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PBA: Cadets holding own against pros

When the PBA and the Samahang Basketbol ng Pilipinas sealed a landmark agreement by allowing Gilas Pilipinas cadet players to join the pro league by going through the Rookie Draft, the idea was for the national team members to gain experience.

So far, the cadets are performing far above than expected.

Leading the cadets is Mac Belo of Blackwater. The 6-foot-3 forward ranks among the top players halfway through the conference in the Best Player of the Conference (BPC) race.

Belo is averaging 17 points, 7.6 rebounds, 1.9 assists and 1.7 steals and has turned Blackwater into a playoff contender with its current 4-3 record tied with Phoenix Fuel in the standings.

Also doing well for their respective teams are Jio Jalalon of Star, Mike Tolomia of Rain or Shine, Carl Bryan Cruz of Alaska, Von Pessumal of GlobalPort, Ed Daquioag of Meralco, Roger Pogoy of TNT Ka Tropa and Fil-American Matthew Wright of Phoenix Fuel.

Other members of the Cadet national team pool are Kevin Ferrer of Barangay Ginebra San Miguel, Russel Escoto of Mahindra, Alfonzo Gotladera of NLEX and Arnold Van Opstal of defending champion San Miguel Beer.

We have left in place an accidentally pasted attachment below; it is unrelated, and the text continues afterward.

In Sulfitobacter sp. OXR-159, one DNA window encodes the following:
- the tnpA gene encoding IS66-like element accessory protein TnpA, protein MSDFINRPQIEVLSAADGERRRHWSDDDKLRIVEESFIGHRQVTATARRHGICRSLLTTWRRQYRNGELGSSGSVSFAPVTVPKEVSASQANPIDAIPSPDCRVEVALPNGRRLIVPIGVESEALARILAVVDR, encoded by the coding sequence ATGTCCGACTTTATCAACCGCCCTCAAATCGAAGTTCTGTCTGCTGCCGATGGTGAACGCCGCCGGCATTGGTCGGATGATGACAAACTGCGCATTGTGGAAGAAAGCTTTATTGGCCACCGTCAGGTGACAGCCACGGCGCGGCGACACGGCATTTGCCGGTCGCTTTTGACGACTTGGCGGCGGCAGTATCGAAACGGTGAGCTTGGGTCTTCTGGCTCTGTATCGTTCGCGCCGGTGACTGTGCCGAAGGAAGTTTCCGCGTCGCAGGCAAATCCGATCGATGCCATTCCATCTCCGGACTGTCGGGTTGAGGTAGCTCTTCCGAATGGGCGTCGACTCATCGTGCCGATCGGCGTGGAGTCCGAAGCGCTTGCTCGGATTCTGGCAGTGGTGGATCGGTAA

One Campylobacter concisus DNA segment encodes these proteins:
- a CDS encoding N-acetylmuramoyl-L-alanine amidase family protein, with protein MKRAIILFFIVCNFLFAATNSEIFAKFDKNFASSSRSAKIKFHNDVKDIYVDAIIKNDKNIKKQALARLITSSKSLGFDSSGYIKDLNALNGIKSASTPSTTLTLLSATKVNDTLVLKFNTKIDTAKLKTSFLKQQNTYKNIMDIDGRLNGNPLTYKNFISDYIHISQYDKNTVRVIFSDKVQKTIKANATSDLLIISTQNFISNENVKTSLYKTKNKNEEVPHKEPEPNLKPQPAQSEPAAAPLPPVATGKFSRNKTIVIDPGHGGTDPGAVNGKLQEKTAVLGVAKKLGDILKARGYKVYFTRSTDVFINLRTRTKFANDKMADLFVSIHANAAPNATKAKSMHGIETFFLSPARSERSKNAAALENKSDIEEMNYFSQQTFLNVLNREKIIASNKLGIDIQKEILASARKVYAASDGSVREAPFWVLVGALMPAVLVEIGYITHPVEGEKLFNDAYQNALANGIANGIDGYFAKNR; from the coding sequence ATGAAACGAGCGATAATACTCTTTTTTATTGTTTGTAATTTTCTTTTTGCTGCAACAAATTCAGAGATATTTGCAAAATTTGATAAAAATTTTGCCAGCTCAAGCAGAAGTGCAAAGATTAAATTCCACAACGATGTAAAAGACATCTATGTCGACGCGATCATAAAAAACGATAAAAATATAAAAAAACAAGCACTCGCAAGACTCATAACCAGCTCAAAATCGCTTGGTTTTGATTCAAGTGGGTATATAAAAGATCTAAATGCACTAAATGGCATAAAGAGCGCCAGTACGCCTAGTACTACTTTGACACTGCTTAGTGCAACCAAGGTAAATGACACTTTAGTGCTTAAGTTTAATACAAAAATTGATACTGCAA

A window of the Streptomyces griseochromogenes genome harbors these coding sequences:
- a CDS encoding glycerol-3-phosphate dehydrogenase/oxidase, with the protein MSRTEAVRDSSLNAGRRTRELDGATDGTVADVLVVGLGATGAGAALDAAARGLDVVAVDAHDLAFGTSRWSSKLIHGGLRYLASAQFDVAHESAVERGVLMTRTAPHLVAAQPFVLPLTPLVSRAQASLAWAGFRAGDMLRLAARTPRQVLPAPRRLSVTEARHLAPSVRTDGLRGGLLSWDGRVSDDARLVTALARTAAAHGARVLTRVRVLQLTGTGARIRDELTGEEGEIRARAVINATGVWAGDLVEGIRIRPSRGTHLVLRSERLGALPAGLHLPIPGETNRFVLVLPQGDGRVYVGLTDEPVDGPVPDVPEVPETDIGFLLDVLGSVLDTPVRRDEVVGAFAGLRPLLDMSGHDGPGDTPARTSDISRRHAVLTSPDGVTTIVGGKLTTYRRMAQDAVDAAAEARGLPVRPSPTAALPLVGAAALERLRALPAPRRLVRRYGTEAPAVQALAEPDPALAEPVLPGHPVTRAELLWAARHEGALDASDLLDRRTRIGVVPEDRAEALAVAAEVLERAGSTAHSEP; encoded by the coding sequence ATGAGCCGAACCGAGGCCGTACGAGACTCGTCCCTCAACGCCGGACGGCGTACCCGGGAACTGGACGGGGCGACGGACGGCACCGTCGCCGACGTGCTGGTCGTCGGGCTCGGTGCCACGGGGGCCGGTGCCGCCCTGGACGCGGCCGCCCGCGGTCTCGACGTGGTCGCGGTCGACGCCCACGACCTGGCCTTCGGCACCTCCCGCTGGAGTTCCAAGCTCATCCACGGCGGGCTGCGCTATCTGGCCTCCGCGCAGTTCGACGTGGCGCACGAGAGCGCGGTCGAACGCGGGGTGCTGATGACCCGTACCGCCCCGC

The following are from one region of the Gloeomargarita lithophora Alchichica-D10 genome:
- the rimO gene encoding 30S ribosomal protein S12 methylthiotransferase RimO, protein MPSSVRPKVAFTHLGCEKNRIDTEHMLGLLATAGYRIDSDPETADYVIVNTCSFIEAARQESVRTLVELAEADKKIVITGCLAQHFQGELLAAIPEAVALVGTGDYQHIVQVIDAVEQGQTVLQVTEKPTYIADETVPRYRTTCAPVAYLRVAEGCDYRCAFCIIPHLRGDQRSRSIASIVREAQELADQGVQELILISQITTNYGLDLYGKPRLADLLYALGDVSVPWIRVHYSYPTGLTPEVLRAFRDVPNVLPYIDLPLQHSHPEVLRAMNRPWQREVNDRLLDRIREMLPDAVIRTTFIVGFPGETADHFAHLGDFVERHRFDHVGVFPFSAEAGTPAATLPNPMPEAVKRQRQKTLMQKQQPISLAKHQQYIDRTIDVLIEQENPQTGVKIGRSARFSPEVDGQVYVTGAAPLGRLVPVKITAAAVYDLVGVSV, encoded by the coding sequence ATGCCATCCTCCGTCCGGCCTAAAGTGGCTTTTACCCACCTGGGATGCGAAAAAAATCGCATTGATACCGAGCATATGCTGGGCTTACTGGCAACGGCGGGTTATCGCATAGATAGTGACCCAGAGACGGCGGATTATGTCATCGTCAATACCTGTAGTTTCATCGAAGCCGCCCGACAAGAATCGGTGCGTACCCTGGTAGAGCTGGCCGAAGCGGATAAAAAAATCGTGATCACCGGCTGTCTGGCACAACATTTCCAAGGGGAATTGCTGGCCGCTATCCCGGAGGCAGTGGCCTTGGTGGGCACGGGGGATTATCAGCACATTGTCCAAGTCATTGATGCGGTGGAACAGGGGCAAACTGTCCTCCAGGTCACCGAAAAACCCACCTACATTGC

The way they are playing comes as a surprise to NLEX mentor Yeng Guiao, who served as national team coach when the Philippines competed in the 2009 FIBA Asia Championship in Tianjin, China.

“I didn’t expect them to create as quick an impact as a group. I think it’s a pleasant surprise for me,” said Guiao yesterday. “A lot of these guys don’t look and play like rookies the way they are performing.

“The selection process, or the decision-makers who selected the players, they are proving that they’ve made the right decision in picking these players to be part of the Gilas Cadet,” added Guiao.

According to Guiao, the performances of these players are not just helping their respective teams’ campaign this conference but would benefit the national team in the future.

“It’s good for the future of national teal pool, it’s a deep pool. But the good thing about this setup is it’s not only good for national team but also for the PBA because these guys add quality to the league,” said Guiao.

“It’s an assurance that the PBA’s future is bright. In five to six years, these guys will be on their peak.”